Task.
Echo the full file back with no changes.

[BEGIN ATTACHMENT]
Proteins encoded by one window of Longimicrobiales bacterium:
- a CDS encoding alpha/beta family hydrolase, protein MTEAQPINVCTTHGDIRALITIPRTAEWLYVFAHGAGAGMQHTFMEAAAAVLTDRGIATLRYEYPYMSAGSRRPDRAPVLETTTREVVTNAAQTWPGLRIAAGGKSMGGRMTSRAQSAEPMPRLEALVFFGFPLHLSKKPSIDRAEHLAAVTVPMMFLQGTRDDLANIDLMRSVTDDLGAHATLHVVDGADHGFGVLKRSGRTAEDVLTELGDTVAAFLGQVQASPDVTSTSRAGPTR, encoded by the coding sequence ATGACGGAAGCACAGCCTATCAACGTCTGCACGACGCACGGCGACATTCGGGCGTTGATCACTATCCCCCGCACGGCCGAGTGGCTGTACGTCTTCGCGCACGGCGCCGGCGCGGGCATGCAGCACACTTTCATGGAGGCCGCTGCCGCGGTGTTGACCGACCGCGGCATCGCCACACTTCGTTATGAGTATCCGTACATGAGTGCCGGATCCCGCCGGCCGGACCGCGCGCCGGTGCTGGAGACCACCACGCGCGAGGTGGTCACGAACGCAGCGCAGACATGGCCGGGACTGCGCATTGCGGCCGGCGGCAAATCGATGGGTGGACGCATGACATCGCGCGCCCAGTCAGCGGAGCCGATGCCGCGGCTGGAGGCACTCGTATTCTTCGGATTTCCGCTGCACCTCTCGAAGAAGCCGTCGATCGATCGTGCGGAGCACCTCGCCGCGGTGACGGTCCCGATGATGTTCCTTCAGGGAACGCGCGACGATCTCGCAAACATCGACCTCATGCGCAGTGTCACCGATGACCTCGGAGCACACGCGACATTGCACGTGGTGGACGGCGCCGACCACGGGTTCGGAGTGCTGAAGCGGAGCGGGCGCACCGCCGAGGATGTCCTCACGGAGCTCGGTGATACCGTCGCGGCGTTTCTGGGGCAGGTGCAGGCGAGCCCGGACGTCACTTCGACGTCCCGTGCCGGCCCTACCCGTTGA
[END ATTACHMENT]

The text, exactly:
Proteins encoded by one window of Longimicrobiales bacterium:
- a CDS encoding alpha/beta family hydrolase, protein MTEAQPINVCTTHGDIRALITIPRTAEWLYVFAHGAGAGMQHTFMEAAAAVLTDRGIATLRYEYPYMSAGSRRPDRAPVLETTTREVVTNAAQTWPGLRIAAGGKSMGGRMTSRAQSAEPMPRLEALVFFGFPLHLSKKPSIDRAEHLAAVTVPMMFLQGTRDDLANIDLMRSVTDDLGAHATLHVVDGADHGFGVLKRSGRTAEDVLTELGDTVAAFLGQVQASPDVTSTSRAGPTR, encoded by the coding sequence ATGACGGAAGCACAGCCTATCAACGTCTGCACGACGCACGGCGACATTCGGGCGTTGATCACTATCCCCCGCACGGCCGAGTGGCTGTACGTCTTCGCGCACGGCGCCGGCGCGGGCATGCAGCACACTTTCATGGAGGCCGCTGCCGCGGTGTTGACCGACCGCGGCATCGCCACACTTCGTTATGAGTATCCGTACATGAGTGCCGGATCCCGCCGGCCGGACCGCGCGCCGGTGCTGGAGACCACCACGCGCGAGGTGGTCACGAACGCAGCGCAGACATGGCCGGGACTGCGCATTGCGGCCGGCGGCAAATCGATGGGTGGACGCATGACATCGCGCGCCCAGTCAGCGGAGCCGATGCCGCGGCTGGAGGCACTCGTATTCTTCGGATTTCCGCTGCACCTCTCGAAGAAGCCGTCGATCGATCGTGCGGAGCACCTCGCCGCGGTGACGGTCCCGATGATGTTCCTTCAGGGAACGCGCGACGATCTCGCAAACATCGACCTCATGCGCAGTGTCACCGATGACCTCGGAGCACACGCGACATTGCACGTGGTGGACGGCGCCGACCACGGGTTCGGAGTGCTGAAGCGGAGCGGGCGCACCGCCGAGGATGTCCTCACGGAGCTCGGTGATACCGTCGCGGCGTTTCTGGGGCAGGTGCAGGCGAGCCCGGACGTCACTTCGACGTCCCGTGCCGGCCCTACCCGTTGA